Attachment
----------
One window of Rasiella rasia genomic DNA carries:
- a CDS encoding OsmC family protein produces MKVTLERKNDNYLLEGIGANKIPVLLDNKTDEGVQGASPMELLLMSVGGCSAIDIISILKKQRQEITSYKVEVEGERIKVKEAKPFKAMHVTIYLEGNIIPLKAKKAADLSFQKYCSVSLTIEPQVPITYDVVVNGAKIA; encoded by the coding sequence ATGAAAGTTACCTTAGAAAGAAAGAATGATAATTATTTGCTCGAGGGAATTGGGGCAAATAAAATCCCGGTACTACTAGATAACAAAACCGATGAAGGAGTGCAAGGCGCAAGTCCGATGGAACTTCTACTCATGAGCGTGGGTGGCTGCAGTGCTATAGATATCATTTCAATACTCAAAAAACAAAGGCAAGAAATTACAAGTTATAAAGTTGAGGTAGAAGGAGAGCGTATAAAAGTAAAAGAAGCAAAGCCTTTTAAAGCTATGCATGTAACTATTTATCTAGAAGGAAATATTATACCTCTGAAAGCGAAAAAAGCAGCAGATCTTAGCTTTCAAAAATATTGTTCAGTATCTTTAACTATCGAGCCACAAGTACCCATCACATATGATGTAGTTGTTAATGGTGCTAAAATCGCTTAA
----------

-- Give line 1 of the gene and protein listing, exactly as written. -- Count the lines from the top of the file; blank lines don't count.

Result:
One window of Rasiella rasia genomic DNA carries: